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This is something like a full-length episode of the Twilight Zone,
popular at the time of the movie's release. It's cheaply made, the
photography is grainy, the story basically simple, and the acting
nothing to write home about -- but this is one effective film if you're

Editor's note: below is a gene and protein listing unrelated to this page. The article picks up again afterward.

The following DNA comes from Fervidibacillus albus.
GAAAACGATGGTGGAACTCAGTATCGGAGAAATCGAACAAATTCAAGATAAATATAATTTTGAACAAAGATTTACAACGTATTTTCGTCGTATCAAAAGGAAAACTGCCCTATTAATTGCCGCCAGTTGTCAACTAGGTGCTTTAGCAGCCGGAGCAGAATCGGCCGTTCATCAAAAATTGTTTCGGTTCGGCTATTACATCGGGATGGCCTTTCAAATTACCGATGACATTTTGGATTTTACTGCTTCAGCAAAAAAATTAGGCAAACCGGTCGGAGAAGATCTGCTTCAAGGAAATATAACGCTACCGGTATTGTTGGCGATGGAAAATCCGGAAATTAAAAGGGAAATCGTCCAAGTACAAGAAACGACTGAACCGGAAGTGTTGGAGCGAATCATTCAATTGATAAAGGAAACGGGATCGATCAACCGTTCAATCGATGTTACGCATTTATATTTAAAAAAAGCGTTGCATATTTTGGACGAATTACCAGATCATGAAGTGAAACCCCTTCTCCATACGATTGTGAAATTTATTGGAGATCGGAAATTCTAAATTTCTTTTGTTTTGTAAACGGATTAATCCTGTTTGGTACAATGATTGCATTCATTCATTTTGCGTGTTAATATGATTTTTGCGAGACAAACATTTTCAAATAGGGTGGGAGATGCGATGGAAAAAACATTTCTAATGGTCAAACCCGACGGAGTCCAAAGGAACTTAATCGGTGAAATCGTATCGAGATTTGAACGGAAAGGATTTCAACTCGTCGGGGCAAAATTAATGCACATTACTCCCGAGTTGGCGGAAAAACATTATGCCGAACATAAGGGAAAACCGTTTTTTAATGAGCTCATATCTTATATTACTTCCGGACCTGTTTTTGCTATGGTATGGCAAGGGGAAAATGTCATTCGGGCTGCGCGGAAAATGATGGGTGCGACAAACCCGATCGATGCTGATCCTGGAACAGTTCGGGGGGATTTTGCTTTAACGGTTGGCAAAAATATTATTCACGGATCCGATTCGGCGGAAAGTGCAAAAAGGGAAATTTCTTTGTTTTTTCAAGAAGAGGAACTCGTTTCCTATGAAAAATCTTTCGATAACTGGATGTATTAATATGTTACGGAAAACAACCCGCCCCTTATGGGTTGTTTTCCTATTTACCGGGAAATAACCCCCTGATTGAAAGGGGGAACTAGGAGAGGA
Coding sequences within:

Candace Hilligoss is a pretty blonde with a sharp nose and a vulnerable quality about her. (She might remind the viewer of that Twilight Zone episode that starred Inger Stevens continually running into a guy in black, "The Hitch Hiker," maybe?) Candace Hilligoss is not a major actress but it's difficult to imagine a better fit between the individual and the role. She's pretty enough so that men might find it pleasant to stand next to her in the supermarket checkout line, but not too pretty. Her face is defined by its bone structure so that you can almost see the skull beneat the skin. Her slanted, over-sized blue eyes suggest some sort of startled prey animal. And her movements, her body language, are both clumsy and extremely feminine. She wobbles when she runs and minces when she walks. And she's the right age too -- thirtyish -- not a fledgling with a great big Future ahead of her. The successive loss of her friends, her home town, her job in Utah, her room in the boarding house, and eventually her car, is enough to leave anyone in a state of desperation -- especially someone whose sole marketable skill seems to be playing the organ.